Traceability systems aggregate data from the extended supply chain to create a new level of visibility or transparency. Ideally, they have the ability to monitor, measure, analyze, and improve Key Performance Indicators for trading partners across the chain.
They are tools for the collection and analysis of vast amounts of data either currently stored in disparate systems, or newly available through the network of sensors enabled by the Internet of Things (examples are computers in farm equipment and condition monitoring devices in conveyances).
A traceability system should be able to track and trace at the item, case, pallet, or lot level, based on which level delivers the most business value to participants. It is important to note that the ability to track and trace is only one outcome of such a system, so calling it just a traceability system actually limits our thinking about the extensive value this visibility brings. A better name is a Supply Information System (SIS), which can be the trusted source of information that enables many other business objectives.
Some of the well known benefits around compliance and risk mitigation include:
• The ability to meet food safety and food security requirements for recordkeeping and counterfeit detection
• Being able to verify process certification, such as organic or halal
• Preventing damage to brand and corporate reputation caused by taking too long to identify and remove contaminated product from the marketplace
• Achieving the required “one up, one back” traceability required by law as many countries and international retailers now demand traceability, while more countries have pending legislation
• Meeting environmental and import requirements
• Helping brand owners “see the problem first” to proactively address unfavorable practices in their extended supply chain. Consumers and governments now hold brand owners fully responsible for everything related to their products, and the rise of social networking tools enable consumers to uncover actual or perceived unfavorable practices and create a public relations crisis within a few hours.
Beyond compliance and risk mitigation, however, a great many other business benefits can be enabled through visibility across the extended supply chain. These benefits create quantifiable business value—value that could pay for traceability systems and get stakeholders on board.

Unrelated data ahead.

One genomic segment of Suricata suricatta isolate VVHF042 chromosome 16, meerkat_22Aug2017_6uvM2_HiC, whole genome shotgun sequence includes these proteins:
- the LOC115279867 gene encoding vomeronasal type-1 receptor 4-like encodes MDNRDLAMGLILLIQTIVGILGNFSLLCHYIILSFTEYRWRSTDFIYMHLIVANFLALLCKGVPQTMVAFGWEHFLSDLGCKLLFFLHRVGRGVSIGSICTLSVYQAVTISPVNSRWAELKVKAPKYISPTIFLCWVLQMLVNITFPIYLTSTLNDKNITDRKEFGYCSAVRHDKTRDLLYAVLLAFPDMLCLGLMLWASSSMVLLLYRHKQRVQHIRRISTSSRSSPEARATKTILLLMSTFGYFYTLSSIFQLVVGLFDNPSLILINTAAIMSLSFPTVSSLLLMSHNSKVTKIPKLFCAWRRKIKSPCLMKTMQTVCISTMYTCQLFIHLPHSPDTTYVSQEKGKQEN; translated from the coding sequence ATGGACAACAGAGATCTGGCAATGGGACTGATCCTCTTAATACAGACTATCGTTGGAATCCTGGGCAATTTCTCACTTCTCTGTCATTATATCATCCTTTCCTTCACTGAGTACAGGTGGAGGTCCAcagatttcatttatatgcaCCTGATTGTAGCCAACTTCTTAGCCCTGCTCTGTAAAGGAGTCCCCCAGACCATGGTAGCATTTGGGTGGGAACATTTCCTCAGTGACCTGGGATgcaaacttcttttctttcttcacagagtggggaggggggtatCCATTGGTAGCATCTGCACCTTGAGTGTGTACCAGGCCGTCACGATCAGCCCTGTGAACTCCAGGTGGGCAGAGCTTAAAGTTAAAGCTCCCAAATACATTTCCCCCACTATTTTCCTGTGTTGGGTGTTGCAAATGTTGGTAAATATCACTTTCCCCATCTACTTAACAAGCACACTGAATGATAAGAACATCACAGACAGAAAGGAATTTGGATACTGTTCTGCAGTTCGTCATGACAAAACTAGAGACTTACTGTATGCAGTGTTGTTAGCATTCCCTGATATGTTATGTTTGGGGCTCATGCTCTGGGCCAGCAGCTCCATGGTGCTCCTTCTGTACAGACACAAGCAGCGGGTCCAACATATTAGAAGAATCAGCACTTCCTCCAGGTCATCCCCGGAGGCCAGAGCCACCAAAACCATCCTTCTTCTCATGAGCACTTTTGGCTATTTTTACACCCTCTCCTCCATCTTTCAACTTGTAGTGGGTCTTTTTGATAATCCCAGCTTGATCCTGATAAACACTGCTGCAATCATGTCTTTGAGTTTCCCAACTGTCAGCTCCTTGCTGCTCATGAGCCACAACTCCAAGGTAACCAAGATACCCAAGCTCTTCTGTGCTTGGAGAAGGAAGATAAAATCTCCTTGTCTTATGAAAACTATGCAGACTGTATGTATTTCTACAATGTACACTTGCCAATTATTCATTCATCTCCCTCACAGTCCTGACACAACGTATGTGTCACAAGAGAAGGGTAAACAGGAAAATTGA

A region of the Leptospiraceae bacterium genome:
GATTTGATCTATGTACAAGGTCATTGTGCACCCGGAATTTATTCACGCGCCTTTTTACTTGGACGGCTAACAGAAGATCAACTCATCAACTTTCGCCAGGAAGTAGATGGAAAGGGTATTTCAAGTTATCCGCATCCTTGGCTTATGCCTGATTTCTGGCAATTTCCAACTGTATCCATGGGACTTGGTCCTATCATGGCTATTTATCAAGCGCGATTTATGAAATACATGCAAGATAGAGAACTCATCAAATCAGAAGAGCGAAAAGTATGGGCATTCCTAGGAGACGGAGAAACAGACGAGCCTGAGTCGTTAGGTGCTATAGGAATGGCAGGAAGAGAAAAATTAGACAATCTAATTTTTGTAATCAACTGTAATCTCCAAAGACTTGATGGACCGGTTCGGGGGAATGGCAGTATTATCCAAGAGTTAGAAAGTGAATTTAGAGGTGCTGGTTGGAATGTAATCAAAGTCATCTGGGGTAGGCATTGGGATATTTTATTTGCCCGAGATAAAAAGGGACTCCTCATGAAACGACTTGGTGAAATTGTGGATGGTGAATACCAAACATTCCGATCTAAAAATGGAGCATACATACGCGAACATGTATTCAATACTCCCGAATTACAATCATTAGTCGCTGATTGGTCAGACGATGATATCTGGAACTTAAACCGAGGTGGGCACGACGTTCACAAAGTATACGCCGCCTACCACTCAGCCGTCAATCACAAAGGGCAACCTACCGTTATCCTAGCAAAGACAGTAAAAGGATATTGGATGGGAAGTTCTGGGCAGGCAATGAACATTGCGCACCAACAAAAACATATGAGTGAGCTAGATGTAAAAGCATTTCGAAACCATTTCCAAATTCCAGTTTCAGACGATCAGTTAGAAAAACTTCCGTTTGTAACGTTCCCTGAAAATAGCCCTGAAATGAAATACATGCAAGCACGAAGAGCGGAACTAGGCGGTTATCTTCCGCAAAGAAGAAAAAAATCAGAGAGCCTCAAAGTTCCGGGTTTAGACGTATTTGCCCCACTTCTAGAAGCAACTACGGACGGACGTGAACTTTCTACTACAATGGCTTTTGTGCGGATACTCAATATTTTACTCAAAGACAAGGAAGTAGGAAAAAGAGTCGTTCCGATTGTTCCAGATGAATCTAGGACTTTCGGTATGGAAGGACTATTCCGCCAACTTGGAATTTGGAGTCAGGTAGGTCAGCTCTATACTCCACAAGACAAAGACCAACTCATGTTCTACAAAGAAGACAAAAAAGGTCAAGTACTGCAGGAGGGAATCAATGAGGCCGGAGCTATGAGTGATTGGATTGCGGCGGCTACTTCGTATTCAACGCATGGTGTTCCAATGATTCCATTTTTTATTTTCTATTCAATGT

Supply Chain Efficiencies: Continuous improvements in efficiencies are made possible by analyzing new information for trends and activity outside desired parameters. This identifies bottlenecks and underperforming trading partners. Measurable efficiencies can include:
• Reduced inventory levels/costs
• Reduced lead time variance
• Reduced transportation costs
• Waste reduction
• Improvement in carrier performance (pick-up, drop-off location/time, transit temperature record, etc.)
• Detection and reduction of diversion and grey market activity
Procurement and Quality Improvements: The ability to see and measure more aspects of supplier performance enables:
• Reduced cost of goods and improved margins
• Knowledge of origins and pesticides application and residue information
• Improved freshness of product (cold chain integrity)
Progress on Sustainability Initiatives: Provides baseline and key inputs to measure progress on initiatives to reduce carbon footprint, water use and waste, and land stewardship. You know the old saying “You can’t improve what you don’t measure?” Well, you can’t measure what you don’t even see!
Enhanced Consumer Relationships: Visibility provides the data necessary to:
• Satisfy consumers’ growing demand for more and better information about the origins, ingredients, processes, and practices relating to the food they buy. Consumers want to make purchase decisions based on their specific needs and values, i.e. allergens, carbon footprint, sustainable agriculture, or fair labor practices.
• Create the transparency necessary to reestablish trust with consumers. Our research shows that the growing number of product contaminations and recalls and excessive claims by manufacturers has significantly heightened consumer concerns about food safety and eroded consumer trust. A June 2009 IBM study reveals less than 20 percent of consumers in the U.S. trust food companies to develop and sell food products that are safe and healthy for themselves and their families. These numbers continue a downward trend also seen in the UK, Canada, and China.
When Mike Duke, President and CEO of Walmart, announced their Sustainability Index in 2009, he made this comprehensive statement of the benefits of building transparency: “Information on the quality and history of products will drive higher quality, lower cost and lower carbon output, promote clean air and water, and create a more transparent and responsible supply chain.”
While it is obviously necessary for all companies to cost justify spending on a new system to enable visibility/traceability/transparency objectives, it is also good to know that full transparency supports corporate social responsibility and is “the right thing to do.”
Susan J. Wilkinson is a Subject Matter Expert, Smarter Food Supply Networks, IBM Global Business Services.